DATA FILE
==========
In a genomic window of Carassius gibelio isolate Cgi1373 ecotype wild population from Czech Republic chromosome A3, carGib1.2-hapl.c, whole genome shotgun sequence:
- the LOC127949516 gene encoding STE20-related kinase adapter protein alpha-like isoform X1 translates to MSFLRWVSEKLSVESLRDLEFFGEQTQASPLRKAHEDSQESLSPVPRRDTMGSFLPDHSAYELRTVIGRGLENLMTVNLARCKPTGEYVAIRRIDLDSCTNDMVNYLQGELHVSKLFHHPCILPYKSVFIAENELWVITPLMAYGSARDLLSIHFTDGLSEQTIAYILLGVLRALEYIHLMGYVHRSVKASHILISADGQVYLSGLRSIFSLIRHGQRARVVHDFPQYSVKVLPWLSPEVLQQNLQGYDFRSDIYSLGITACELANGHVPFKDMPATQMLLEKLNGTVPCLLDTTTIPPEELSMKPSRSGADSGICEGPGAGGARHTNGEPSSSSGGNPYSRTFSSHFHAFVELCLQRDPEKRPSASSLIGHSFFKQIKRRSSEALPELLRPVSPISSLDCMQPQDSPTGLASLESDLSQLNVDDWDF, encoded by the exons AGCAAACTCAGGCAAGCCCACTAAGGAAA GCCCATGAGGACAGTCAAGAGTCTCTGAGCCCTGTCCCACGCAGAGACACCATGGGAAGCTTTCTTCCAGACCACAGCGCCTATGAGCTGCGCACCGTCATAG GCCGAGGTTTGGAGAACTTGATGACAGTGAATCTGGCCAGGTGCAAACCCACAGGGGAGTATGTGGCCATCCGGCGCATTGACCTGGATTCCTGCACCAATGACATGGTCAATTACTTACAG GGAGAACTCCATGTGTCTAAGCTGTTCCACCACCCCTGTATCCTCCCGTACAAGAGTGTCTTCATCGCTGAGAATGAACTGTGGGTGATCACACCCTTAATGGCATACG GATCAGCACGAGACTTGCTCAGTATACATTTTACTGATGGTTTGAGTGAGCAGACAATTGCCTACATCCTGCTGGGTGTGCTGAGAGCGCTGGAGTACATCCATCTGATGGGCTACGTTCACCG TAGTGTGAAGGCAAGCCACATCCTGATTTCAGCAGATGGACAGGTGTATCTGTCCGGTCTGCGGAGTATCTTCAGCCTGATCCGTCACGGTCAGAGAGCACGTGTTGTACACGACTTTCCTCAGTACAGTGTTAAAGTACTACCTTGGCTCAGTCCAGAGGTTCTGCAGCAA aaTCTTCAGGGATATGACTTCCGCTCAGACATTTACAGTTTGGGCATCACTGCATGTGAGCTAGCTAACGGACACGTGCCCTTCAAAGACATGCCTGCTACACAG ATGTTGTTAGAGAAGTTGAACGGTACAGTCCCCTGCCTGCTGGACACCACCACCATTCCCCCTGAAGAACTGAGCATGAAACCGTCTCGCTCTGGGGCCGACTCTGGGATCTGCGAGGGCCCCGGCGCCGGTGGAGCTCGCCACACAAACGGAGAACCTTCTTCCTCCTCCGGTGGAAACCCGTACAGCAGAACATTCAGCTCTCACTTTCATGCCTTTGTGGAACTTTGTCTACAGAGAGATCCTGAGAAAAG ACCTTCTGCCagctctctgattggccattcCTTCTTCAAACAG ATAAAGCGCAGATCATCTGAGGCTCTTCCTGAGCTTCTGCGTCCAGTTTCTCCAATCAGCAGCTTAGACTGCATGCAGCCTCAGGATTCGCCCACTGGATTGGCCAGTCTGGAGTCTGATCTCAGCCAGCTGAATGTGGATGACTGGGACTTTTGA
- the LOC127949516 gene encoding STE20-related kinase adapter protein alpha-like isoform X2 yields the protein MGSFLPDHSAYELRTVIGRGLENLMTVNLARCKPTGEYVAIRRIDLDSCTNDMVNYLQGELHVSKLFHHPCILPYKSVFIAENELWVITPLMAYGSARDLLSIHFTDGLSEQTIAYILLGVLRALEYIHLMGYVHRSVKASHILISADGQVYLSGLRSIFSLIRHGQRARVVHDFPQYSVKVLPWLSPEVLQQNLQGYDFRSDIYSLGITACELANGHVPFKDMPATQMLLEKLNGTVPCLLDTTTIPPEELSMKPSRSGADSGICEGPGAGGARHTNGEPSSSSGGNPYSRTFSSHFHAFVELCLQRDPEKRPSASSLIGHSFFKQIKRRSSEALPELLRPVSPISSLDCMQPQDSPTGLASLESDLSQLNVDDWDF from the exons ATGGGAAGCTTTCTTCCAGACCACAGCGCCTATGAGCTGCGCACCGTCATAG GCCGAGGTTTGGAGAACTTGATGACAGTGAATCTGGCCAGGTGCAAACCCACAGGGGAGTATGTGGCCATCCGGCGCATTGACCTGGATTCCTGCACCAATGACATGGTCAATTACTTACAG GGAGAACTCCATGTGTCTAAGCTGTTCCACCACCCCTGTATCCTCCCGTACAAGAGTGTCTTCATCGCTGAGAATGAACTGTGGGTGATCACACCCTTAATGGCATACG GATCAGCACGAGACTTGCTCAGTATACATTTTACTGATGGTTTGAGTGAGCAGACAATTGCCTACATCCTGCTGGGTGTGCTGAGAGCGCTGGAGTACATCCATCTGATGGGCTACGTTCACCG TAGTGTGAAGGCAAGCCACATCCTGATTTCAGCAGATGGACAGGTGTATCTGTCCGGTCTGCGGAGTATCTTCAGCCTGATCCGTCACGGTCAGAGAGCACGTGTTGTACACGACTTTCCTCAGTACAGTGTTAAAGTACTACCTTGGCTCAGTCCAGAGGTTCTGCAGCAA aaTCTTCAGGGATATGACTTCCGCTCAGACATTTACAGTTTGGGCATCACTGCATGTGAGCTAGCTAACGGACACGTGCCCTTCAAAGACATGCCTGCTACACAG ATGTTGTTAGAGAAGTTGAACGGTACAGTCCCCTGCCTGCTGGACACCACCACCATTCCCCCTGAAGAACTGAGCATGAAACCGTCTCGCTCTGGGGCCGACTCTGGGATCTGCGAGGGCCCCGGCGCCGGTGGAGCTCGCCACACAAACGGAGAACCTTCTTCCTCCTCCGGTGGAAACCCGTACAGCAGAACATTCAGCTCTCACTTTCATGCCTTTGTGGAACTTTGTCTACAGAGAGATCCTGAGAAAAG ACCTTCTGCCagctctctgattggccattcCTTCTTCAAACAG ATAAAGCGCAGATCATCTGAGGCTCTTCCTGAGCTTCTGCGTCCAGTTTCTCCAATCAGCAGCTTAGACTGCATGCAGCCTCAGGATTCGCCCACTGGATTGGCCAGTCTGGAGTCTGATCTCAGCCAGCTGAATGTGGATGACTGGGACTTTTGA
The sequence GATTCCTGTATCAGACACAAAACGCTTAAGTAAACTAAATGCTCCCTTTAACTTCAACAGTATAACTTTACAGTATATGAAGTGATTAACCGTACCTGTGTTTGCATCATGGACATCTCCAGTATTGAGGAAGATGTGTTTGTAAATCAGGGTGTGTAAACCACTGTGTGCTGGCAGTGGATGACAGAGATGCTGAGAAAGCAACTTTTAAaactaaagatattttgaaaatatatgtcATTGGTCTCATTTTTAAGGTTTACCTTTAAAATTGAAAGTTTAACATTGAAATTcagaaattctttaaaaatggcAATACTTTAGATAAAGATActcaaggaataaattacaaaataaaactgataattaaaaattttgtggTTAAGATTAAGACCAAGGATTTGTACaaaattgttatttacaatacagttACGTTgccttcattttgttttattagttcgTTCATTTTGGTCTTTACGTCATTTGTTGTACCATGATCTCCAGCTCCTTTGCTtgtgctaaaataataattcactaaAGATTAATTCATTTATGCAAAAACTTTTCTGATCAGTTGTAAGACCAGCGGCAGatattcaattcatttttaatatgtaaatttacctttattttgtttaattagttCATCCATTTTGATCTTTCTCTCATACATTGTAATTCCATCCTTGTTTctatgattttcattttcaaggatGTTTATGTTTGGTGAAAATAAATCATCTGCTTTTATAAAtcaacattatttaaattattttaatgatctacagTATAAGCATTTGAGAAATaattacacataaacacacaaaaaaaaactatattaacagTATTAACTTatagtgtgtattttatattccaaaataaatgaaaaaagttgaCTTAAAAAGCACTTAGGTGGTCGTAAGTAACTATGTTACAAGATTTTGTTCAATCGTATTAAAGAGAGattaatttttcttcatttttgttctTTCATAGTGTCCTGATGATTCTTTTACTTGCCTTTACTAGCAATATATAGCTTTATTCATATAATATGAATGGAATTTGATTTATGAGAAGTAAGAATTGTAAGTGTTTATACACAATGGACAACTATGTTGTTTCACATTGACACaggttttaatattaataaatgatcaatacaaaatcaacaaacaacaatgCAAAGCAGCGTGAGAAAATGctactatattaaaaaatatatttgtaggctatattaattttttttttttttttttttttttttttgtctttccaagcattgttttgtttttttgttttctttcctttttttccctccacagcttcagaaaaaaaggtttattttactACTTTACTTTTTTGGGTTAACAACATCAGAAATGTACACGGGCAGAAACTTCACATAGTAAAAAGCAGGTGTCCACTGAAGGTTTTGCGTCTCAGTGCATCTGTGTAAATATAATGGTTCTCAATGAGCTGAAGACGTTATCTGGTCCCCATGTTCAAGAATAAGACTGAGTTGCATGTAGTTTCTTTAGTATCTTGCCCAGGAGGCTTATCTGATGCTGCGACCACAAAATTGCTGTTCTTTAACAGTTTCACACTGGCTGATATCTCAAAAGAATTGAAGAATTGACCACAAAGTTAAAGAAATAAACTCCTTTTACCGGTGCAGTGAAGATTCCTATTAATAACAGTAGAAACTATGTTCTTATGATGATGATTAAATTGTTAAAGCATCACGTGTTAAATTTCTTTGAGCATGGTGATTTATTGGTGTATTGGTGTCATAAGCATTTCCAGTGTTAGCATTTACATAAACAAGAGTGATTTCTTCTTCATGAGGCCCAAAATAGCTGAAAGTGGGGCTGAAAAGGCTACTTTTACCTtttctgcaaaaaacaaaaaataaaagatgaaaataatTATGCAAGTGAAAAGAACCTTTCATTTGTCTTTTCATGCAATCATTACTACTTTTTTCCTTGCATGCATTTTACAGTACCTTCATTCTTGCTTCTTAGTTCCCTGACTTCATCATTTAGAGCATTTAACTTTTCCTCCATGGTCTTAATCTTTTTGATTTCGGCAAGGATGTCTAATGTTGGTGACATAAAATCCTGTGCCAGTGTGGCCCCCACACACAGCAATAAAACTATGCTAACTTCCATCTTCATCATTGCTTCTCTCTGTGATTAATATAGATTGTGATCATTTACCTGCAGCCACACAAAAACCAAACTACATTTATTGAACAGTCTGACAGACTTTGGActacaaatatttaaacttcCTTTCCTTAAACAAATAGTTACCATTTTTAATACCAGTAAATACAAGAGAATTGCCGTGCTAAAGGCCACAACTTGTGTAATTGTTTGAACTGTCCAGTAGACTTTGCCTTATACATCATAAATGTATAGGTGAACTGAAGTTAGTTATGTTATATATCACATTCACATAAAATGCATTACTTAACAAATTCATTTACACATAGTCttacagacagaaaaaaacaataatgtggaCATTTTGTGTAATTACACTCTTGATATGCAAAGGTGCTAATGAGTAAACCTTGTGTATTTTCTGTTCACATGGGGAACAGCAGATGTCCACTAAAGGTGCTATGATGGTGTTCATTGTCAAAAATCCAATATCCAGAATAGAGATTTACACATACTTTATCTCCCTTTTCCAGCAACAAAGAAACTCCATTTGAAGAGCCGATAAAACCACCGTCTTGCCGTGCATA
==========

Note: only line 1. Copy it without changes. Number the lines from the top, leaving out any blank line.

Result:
In a genomic window of Carassius gibelio isolate Cgi1373 ecotype wild population from Czech Republic chromosome A3, carGib1.2-hapl.c, whole genome shotgun sequence: